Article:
Introduction to Poker Hands

Poker isn’t just about the hands you are dealt. The top poker players will tell you it’s not about the cards. In a sense, they are correct. But, truthfully, the cards do matter more than some poker players claim. A talented poker player is able to win many hands without having the strongest hand but, most of the time, the player dealt the best hand wins the pot.

Poker, as they say, is a card game where cards often don’t matter. The player that is ballsy enough to step up and be aggressive typically ends up better than a player that is passive and sits back waiting for a big hand. 

As nice as it would be to catch big hand after big hand, you can’t expect that to happen very often. So when the cards don’t come, you have to make some plays (i.e. bluff) in order to win. With that said, we want you to understand the best hands since you still need to know them. 

Since the most common poker games are Texas hold’em, Omaha hold’em, and Stud, we are going to focus on the best poker hands in these games for this guide. There are many other poker games such as Badugi, Razz, and 2-7 Triple Draw where players attempt to make different hands than the other games mentioned.

The Best Hand in Poker

The absolute best hand in poker is a royal flush. If you get a royal flush, your hand cannot be beaten so don’t allow your opponent to bluff you off the hand. A royal flush is very uncommon though. So uncommon that you might never get one in your lifetime. Or, you could get a few of them. Really depends on how lucky you are!

A royal flush is Ten, Jack, Queen, King, and Ace all of the same suit (spades, clubs, diamonds, hearts). You’re more likely to get a royal flush when playing poker online as opposed to in a live casino because you see more hands per hour online. However, even online, you won’t get a royal flush very often. So, when you do, cherish the moment!

The Next Best Poker Hands

There are two more poker hands that are uncommon, although less uncommon than a royal flush, but still very powerful hands. Nothing beats a royal flush, but if you get these two hands, you’ll almost never lose. The second strongest poker hand is a straight flush. It’s similar to a royal flush, except you don’t have to get the Ten, Jack, Queen, King, and Ace. You just need any five consecutive suited cards.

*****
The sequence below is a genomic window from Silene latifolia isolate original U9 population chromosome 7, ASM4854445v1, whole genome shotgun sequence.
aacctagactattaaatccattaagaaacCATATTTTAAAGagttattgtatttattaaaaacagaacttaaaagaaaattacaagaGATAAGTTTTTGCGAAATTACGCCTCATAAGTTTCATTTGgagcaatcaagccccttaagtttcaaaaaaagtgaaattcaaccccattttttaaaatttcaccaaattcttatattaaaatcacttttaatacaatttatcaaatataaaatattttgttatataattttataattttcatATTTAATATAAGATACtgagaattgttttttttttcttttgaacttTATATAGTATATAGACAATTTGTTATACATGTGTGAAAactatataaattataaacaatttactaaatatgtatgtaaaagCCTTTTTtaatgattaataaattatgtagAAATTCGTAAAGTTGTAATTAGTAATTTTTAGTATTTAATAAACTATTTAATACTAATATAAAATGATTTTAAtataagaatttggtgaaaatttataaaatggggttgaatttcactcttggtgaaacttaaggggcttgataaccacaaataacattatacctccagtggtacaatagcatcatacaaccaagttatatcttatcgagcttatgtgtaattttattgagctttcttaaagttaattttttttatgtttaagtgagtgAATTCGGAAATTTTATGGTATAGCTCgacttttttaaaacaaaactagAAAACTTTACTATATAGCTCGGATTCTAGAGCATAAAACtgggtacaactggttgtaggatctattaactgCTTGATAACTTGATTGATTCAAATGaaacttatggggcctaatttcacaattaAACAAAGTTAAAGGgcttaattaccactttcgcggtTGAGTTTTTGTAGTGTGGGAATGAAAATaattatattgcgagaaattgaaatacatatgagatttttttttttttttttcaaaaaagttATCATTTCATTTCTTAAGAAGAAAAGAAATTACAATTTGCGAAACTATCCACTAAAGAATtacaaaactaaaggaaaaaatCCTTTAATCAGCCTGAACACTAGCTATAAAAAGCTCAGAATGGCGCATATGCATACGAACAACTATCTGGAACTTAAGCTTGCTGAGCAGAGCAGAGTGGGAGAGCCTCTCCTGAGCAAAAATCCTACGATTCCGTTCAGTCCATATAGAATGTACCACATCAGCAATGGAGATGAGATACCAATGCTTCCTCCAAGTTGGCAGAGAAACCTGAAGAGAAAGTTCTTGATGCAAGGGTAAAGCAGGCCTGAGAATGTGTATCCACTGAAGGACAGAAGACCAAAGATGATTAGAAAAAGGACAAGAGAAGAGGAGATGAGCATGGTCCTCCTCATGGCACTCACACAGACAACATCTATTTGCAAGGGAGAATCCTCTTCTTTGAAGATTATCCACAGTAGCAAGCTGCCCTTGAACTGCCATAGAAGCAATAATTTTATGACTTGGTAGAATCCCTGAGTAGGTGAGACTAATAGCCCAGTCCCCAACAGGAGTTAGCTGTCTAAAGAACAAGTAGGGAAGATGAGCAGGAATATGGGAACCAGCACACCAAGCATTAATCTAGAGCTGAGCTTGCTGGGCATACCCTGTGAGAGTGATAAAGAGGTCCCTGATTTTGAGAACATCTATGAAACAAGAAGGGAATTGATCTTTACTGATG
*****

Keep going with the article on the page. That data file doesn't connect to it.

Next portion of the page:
An example of a straight flush is the Nine, Ten, Jack, Queen, King of diamonds. Straight flushes are tough to get but not quite as tough as a royal flush. Assuming you play poker on a regular basis, you’ll probably get a straight flush about once a year in Texas hold’em and a few times if you are an Omaha hold’em player. A royal flush is the only hand that can beat a straight flush. The odds that a player will get a straight flush and lose to a royal flush are nearly astronomical. So, have no fear, when you have a straight flush, be confident your hand is the best.

Of course, unlike with a royal flush, a straight flush can actually lose to a better straight flush. This almost never happens in Texas hold’em because players share community cards other than the two hole cards (face-down) dealt. But, in a game like seven card stud, each player is dealt seven individual cards. So, let’s say your straight flush is Four, Five, Six, Seven, Eight of spades and your opponent has Six, Seven, Eight, Nine, Ten of diamonds. Your opponent’s hand wins because a Ten-high straight flush beats and Eight-high straight flush.

The third strongest poker hand is four-of-a-kind, also referred to as quads. When you get quads, you have four cards of the same value. This hand only loses to a royal flush, straight, or higher quads. A few years back, poker star Andrew Robl, in a high stakes televised Texas hold’em game, had quad-nines, but his opponent had four queens. Since queens are of higher value than nines, Robl’s hand was beat.

Hands such as these are uncommon. In fact, you could play poker regularly for twenty years and only lose a sick hand like that once or twice. Getting quads won’t happen very often, but does happen more often than a straight flush or royal flush. So it’s incredibly uncommon for a hand this strong to be beat.